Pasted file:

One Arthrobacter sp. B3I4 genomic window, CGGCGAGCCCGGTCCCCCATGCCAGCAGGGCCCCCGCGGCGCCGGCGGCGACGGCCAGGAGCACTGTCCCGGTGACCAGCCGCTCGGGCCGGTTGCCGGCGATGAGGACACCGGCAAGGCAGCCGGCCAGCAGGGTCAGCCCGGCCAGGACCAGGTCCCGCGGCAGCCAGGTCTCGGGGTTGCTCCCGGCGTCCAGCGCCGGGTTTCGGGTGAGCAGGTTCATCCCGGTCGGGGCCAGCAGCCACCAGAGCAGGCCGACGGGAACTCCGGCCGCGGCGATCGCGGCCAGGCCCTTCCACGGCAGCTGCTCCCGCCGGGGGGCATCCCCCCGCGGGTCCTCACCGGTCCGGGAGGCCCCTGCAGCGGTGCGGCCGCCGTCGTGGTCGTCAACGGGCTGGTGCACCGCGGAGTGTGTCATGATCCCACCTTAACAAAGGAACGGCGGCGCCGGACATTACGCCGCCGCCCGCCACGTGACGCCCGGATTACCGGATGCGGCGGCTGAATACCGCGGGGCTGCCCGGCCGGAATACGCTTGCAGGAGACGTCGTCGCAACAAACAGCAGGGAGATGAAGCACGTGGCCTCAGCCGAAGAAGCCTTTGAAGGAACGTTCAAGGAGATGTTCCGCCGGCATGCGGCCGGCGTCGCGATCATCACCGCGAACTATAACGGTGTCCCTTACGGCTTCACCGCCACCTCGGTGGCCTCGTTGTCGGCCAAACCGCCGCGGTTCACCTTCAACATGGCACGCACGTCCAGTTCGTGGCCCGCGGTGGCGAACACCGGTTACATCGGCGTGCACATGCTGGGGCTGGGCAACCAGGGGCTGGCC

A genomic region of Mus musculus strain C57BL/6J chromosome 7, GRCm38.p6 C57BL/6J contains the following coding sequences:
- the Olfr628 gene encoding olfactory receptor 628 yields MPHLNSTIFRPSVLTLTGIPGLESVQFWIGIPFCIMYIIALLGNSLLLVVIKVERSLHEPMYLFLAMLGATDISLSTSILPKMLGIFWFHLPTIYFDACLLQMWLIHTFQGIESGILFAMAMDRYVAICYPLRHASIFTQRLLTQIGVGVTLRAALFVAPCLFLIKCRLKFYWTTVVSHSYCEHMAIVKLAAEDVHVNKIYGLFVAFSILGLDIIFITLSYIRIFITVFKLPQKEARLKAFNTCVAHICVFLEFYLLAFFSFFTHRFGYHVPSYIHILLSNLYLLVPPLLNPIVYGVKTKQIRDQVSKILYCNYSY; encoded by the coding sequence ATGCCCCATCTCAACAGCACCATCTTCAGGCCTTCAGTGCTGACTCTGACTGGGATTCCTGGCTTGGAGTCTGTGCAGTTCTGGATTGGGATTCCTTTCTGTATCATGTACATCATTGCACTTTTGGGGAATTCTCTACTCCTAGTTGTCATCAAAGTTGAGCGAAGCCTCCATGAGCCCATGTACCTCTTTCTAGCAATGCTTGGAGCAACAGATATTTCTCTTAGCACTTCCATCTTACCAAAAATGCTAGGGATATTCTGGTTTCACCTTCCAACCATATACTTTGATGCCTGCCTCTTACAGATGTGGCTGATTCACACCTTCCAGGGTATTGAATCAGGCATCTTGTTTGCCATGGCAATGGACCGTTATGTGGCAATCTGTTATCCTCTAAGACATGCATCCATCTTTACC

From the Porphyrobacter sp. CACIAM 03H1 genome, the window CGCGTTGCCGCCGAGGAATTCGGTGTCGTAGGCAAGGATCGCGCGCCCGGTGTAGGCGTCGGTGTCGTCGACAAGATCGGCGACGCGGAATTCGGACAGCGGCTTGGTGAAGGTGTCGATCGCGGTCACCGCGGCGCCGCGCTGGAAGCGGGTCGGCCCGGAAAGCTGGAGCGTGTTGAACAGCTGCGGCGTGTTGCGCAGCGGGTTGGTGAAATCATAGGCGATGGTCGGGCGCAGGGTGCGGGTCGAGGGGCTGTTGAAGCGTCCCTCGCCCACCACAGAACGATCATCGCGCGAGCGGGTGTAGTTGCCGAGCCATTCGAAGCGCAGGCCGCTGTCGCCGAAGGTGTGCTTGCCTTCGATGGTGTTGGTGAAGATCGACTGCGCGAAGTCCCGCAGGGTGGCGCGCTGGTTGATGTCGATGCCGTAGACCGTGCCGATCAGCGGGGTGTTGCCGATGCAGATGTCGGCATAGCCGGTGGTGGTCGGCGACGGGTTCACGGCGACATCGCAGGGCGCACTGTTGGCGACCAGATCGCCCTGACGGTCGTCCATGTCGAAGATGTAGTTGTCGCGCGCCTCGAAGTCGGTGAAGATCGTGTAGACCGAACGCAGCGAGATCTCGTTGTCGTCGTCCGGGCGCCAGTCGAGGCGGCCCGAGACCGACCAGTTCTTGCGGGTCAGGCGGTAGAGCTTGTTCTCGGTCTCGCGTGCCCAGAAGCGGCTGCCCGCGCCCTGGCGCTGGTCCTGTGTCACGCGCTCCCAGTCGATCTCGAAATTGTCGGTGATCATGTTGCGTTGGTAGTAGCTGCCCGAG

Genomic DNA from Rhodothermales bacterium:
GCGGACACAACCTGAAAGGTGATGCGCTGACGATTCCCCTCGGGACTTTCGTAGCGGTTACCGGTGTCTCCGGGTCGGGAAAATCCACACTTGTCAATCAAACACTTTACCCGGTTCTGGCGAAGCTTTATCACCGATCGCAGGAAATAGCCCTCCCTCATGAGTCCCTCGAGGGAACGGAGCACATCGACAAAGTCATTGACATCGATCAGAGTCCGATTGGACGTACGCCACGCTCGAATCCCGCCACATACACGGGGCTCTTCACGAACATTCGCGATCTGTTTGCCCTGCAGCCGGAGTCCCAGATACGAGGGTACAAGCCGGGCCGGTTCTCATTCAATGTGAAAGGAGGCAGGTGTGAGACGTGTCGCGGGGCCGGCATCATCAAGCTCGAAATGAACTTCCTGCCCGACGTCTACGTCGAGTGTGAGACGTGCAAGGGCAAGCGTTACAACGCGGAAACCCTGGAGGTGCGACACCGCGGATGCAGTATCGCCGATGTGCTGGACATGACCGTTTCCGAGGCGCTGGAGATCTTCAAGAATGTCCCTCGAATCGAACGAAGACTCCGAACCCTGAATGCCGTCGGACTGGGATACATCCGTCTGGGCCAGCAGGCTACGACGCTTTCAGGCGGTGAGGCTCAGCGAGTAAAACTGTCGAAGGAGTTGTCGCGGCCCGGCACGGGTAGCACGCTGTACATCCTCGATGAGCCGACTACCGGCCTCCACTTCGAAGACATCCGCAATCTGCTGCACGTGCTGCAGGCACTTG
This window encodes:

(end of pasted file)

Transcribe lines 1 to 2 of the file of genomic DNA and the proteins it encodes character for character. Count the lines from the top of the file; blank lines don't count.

One Arthrobacter sp. B3I4 genomic window, CGGCGAGCCCGGTCCCCCATGCCAGCAGGGCCCCCGCGGCGCCGGCGGCGACGGCCAGGAGCACTGTCCCGGTGACCAGCCGCTCGGGCCGGTTGCCGGCGATGAGGACACCGGCAAGGCAGCCGGCCAGCAGGGTCAGCCCGGCCAGGACCAGGTCCCGCGGCAGCCAGGTCTCGGGGTTGCTCCCGGCGTCCAGCGCCGGGTTTCGGGTGAGCAGGTTCATCCCGGTCGGGGCCAGCAGCCACCAGAGCAGGCCGACGGGAACTCCGGCCGCGGCGATCGCGGCCAGGCCCTTCCACGGCAGCTGCTCCCGCCGGGGGGCATCCCCCCGCGGGTCCTCACCGGTCCGGGAGGCCCCTGCAGCGGTGCGGCCGCCGTCGTGGTCGTCAACGGGCTGGTGCACCGCGGAGTGTGTCATGATCCCACCTTAACAAAGGAACGGCGGCGCCGGACATTACGCCGCCGCCCGCCACGTGACGCCCGGATTACCGGATGCGGCGGCTGAATACCGCGGGGCTGCCCGGCCGGAATACGCTTGCAGGAGACGTCGTCGCAACAAACAGCAGGGAGATGAAGCACGTGGCCTCAGCCGAAGAAGCCTTTGAAGGAACGTTCAAGGAGATGTTCCGCCGGCATGCGGCCGGCGTCGCGATCATCACCGCGAACTATAACGGTGTCCCTTACGGCTTCACCGCCACCTCGGTGGCCTCGTTGTCGGCCAAACCGCCGCGGTTCACCTTCAACATGGCACGCACGTCCAGTTCGTGGCCCGCGGTGGCGAACACCGGTTACATCGGCGTGCACATGCTGGGGCTGGGCAACCAGGGGCTGGCC

A genomic region of Mus musculus strain C57BL/6J chromosome 7, GRCm38.p6 C57BL/6J contains the following coding sequences: